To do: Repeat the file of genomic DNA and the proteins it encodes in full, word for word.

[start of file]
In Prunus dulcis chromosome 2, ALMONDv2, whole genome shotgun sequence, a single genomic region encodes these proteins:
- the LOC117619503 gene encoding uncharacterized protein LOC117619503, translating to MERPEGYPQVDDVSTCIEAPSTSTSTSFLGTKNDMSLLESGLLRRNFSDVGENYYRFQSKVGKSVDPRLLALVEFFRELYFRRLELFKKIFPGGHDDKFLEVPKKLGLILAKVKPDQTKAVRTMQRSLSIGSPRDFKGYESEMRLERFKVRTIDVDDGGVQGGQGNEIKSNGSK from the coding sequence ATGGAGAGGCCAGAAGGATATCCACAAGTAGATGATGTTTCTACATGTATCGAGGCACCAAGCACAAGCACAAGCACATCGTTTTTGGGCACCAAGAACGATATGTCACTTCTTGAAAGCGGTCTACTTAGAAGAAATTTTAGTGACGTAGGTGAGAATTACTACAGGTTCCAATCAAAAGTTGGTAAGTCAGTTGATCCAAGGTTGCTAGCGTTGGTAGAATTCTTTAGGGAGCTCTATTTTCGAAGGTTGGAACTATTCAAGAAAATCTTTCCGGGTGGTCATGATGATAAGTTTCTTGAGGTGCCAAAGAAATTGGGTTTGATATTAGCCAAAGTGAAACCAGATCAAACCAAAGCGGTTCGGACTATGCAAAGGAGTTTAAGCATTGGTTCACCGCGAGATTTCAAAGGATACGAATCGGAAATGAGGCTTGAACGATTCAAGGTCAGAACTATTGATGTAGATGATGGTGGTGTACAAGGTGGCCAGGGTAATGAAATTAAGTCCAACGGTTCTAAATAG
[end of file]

In Prunus dulcis chromosome 2, ALMONDv2, whole genome shotgun sequence, a single genomic region encodes these proteins:
- the LOC117619503 gene encoding uncharacterized protein LOC117619503, translating to MERPEGYPQVDDVSTCIEAPSTSTSTSFLGTKNDMSLLESGLLRRNFSDVGENYYRFQSKVGKSVDPRLLALVEFFRELYFRRLELFKKIFPGGHDDKFLEVPKKLGLILAKVKPDQTKAVRTMQRSLSIGSPRDFKGYESEMRLERFKVRTIDVDDGGVQGGQGNEIKSNGSK from the coding sequence ATGGAGAGGCCAGAAGGATATCCACAAGTAGATGATGTTTCTACATGTATCGAGGCACCAAGCACAAGCACAAGCACATCGTTTTTGGGCACCAAGAACGATATGTCACTTCTTGAAAGCGGTCTACTTAGAAGAAATTTTAGTGACGTAGGTGAGAATTACTACAGGTTCCAATCAAAAGTTGGTAAGTCAGTTGATCCAAGGTTGCTAGCGTTGGTAGAATTCTTTAGGGAGCTCTATTTTCGAAGGTTGGAACTATTCAAGAAAATCTTTCCGGGTGGTCATGATGATAAGTTTCTTGAGGTGCCAAAGAAATTGGGTTTGATATTAGCCAAAGTGAAACCAGATCAAACCAAAGCGGTTCGGACTATGCAAAGGAGTTTAAGCATTGGTTCACCGCGAGATTTCAAAGGATACGAATCGGAAATGAGGCTTGAACGATTCAAGGTCAGAACTATTGATGTAGATGATGGTGGTGTACAAGGTGGCCAGGGTAATGAAATTAAGTCCAACGGTTCTAAATAG